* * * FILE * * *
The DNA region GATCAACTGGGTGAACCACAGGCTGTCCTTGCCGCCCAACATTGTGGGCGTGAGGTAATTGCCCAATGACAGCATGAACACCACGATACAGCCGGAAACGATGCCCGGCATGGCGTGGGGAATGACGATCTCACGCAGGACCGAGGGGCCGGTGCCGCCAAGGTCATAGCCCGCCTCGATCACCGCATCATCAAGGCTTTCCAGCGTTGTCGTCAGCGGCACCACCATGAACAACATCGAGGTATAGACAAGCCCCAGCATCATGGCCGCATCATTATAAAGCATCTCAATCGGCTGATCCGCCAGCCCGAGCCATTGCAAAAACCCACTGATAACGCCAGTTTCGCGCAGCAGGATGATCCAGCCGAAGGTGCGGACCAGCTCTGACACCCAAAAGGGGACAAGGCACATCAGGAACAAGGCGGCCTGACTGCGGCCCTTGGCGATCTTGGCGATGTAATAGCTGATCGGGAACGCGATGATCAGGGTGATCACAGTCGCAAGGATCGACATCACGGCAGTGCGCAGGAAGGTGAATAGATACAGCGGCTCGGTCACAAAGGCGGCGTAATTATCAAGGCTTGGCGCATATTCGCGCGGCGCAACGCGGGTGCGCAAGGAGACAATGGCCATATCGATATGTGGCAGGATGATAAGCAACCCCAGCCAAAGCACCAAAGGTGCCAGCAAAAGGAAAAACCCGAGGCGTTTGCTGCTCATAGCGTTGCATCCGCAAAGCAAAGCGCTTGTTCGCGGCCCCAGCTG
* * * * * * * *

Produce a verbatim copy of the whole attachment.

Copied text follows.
The DNA region GATCAACTGGGTGAACCACAGGCTGTCCTTGCCGCCCAACATTGTGGGCGTGAGGTAATTGCCCAATGACAGCATGAACACCACGATACAGCCGGAAACGATGCCCGGCATGGCGTGGGGAATGACGATCTCACGCAGGACCGAGGGGCCGGTGCCGCCAAGGTCATAGCCCGCCTCGATCACCGCATCATCAAGGCTTTCCAGCGTTGTCGTCAGCGGCACCACCATGAACAACATCGAGGTATAGACAAGCCCCAGCATCATGGCCGCATCATTATAAAGCATCTCAATCGGCTGATCCGCCAGCCCGAGCCATTGCAAAAACCCACTGATAACGCCAGTTTCGCGCAGCAGGATGATCCAGCCGAAGGTGCGGACCAGCTCTGACACCCAAAAGGGGACAAGGCACATCAGGAACAAGGCGGCCTGACTGCGGCCCTTGGCGATCTTGGCGATGTAATAGCTGATCGGGAACGCGATGATCAGGGTGATCACAGTCGCAAGGATCGACATCACGGCAGTGCGCAGGAAGGTGAATAGATACAGCGGCTCGGTCACAAAGGCGGCGTAATTATCAAGGCTTGGCGCATATTCGCGCGGCGCAACGCGGGTGCGCAAGGAGACAATGGCCATATCGATATGTGGCAGGATGATAAGCAACCCCAGCCAAAGCACCAAAGGTGCCAGCAAAAGGAAAAACCCGAGGCGTTTGCTGCTCATAGCGTTGCATCCGCAAAGCAAAGCGCTTGTTCGCGGCCCCAGCTG